Sunday , January 17 2021

Is Acne Genetic? The first study in the world makes "a huge leap forward" in finding a cure for stains

Hope is given to millions of sufferers of acne, as a new study shows that the condition may be genetic.

In a first attempt of this kind, the researchers analyzed DNA of more than 26,700 people – including thousands struggling with severe acne.

The results show that there are significant genetic variations between people with a condition and those with pure skin.

Genes that control hair follicles are thought to play a particularly important role at the beginning of the general condition.

Researchers called the study "a significant leap forward" and hope that this will lead to more effective treatments that prevent permanent scarring.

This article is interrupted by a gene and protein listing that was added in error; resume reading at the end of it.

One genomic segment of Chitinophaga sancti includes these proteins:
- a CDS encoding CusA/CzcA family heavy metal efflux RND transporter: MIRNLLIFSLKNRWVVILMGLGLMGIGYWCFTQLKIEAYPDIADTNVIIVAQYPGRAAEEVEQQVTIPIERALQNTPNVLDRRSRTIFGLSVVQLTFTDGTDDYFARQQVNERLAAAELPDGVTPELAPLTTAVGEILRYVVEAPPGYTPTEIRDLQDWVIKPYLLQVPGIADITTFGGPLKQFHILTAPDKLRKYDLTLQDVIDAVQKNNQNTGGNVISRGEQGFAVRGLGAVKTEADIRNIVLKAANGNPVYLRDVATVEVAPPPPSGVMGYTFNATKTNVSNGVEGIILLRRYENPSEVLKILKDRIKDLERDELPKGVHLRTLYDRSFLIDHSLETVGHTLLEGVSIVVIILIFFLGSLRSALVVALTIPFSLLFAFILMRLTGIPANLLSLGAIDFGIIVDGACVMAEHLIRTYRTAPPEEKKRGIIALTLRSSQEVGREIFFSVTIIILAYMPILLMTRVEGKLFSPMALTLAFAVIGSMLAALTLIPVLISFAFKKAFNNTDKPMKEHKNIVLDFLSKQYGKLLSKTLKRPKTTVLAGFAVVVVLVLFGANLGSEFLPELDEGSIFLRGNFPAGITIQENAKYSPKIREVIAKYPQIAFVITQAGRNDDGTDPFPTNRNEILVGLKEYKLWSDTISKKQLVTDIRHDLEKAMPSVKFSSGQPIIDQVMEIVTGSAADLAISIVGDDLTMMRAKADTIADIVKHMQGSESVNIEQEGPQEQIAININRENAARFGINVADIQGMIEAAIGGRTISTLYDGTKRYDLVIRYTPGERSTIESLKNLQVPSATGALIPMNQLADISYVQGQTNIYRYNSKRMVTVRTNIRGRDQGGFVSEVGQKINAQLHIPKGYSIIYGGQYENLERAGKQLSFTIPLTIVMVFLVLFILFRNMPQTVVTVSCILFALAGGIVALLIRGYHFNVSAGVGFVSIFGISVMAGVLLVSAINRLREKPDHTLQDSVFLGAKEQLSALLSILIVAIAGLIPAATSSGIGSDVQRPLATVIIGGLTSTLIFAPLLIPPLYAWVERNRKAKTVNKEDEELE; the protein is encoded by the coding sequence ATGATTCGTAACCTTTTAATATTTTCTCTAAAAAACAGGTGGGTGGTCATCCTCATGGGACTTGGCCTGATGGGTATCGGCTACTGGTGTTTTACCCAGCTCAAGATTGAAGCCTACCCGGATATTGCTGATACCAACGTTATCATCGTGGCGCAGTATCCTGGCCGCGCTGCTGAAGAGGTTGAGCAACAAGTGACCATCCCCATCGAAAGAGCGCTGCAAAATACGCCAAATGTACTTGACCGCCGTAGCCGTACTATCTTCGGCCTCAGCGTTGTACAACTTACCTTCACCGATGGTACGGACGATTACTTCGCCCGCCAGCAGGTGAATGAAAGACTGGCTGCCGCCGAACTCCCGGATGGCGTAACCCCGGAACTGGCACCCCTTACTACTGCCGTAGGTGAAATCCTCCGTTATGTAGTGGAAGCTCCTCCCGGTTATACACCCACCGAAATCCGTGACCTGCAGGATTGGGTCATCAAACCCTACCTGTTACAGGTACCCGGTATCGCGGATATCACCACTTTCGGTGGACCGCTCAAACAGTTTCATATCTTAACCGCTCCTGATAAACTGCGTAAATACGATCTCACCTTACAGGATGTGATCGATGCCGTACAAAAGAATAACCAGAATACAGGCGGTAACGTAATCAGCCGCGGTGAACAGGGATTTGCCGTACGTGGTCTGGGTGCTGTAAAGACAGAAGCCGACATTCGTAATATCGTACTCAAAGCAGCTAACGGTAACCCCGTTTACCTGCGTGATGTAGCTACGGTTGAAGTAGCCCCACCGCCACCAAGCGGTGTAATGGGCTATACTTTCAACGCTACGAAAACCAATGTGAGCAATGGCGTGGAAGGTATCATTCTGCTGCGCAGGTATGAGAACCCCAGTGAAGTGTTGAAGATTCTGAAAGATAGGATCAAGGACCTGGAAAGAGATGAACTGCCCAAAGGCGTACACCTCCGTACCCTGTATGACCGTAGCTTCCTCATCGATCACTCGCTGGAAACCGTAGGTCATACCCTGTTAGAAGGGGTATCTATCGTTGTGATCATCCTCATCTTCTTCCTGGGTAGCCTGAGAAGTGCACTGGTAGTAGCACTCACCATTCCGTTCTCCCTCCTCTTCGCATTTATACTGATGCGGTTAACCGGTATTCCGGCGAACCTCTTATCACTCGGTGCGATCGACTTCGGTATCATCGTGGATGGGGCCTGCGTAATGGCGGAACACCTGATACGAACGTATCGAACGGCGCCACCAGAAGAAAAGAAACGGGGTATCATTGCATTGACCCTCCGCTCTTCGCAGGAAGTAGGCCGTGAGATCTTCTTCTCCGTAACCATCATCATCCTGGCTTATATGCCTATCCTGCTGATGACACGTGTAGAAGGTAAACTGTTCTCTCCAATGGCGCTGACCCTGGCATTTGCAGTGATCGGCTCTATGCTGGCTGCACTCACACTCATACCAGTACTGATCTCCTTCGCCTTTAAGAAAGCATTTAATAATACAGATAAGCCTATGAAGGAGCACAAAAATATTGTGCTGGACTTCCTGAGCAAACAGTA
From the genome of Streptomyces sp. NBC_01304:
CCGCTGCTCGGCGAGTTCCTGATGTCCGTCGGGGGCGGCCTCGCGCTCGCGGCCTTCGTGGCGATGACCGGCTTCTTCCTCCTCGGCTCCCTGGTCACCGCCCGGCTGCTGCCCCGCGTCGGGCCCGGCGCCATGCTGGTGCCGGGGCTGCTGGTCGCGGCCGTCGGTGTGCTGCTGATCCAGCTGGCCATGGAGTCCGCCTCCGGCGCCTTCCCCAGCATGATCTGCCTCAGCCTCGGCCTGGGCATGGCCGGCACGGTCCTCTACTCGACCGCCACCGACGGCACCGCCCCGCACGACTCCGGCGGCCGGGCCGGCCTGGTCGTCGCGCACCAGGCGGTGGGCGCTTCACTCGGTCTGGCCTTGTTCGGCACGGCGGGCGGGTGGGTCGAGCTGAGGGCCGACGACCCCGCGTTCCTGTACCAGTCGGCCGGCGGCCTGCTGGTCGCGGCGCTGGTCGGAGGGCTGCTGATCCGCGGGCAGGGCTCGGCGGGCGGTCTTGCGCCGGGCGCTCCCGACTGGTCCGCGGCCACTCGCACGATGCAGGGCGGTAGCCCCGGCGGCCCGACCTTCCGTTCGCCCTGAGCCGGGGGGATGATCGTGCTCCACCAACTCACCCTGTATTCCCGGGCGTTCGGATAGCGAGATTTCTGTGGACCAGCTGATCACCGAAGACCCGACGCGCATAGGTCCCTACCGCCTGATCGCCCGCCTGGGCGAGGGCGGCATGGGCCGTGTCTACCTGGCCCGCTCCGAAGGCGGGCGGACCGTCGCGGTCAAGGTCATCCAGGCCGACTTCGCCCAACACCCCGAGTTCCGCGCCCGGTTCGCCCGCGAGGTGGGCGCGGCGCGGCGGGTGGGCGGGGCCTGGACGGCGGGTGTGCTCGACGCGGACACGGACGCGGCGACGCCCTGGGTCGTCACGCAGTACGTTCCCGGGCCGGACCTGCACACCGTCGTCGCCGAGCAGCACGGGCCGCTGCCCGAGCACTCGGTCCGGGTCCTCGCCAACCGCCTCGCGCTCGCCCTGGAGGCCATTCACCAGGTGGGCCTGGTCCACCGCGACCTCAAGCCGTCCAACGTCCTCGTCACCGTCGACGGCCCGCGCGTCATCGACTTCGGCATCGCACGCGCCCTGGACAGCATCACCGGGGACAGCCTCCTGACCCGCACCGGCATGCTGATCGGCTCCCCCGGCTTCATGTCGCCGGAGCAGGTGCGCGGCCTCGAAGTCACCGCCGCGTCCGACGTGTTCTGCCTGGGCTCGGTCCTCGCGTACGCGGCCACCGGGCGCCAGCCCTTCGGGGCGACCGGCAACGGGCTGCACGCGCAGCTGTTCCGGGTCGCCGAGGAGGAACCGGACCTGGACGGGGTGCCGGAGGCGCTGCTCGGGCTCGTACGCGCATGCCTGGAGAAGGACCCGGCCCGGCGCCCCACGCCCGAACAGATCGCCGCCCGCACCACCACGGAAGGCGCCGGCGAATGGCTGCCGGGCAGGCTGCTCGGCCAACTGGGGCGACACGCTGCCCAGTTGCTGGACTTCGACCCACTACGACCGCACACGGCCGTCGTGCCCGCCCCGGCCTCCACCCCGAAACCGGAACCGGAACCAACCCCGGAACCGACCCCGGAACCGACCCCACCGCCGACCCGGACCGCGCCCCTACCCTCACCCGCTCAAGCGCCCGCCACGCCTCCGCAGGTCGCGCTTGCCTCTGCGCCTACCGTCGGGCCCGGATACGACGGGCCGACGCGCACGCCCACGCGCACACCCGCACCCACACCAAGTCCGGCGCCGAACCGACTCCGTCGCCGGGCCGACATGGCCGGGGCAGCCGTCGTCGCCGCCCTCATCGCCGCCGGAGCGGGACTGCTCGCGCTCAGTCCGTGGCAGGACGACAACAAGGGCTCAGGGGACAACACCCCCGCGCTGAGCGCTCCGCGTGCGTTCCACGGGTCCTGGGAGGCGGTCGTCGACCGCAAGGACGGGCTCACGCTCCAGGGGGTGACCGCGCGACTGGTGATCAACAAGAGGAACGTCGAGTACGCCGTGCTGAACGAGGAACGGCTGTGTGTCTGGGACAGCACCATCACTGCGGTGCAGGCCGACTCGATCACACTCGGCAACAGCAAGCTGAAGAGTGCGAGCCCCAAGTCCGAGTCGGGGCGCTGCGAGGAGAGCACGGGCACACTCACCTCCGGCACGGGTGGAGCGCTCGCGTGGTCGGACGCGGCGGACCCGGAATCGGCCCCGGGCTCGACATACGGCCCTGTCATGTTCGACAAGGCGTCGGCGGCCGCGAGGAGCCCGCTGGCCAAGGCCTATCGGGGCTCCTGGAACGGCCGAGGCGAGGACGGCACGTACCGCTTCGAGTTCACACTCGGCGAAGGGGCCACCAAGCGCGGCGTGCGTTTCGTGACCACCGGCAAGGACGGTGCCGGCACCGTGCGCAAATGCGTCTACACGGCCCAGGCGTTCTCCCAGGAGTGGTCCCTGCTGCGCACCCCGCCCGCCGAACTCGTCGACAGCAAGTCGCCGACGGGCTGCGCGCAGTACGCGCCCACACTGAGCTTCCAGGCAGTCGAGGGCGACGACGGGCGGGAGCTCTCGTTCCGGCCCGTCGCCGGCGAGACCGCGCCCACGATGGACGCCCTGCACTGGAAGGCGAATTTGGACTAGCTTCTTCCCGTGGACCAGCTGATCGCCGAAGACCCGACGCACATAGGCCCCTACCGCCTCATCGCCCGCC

The first study worldwide reveals that acne can be genetically related to the hair follicles of the sufferer (stock)

The first study worldwide reveals that acne can be genetically related to the hair follicles of the sufferer (stock)

The study was conducted by the National Institute of Health Research, the Guy's Medical Research Center and the St. Thomas NHS Foundation Trust in London.

Acne is a very common condition in teenagers and young people, with about 80% of people between 11 and 30 years of age in the UK being affected, according to NHS statistics.

About 85 percent of 12 to 24 years of age in the US suffer to some extent, according to data from the American Academy of Dermatology.

People will most likely suffer in their teen years, with symptoms usually disappearing until they reach the mid-20s. However, she can strike in adulthood.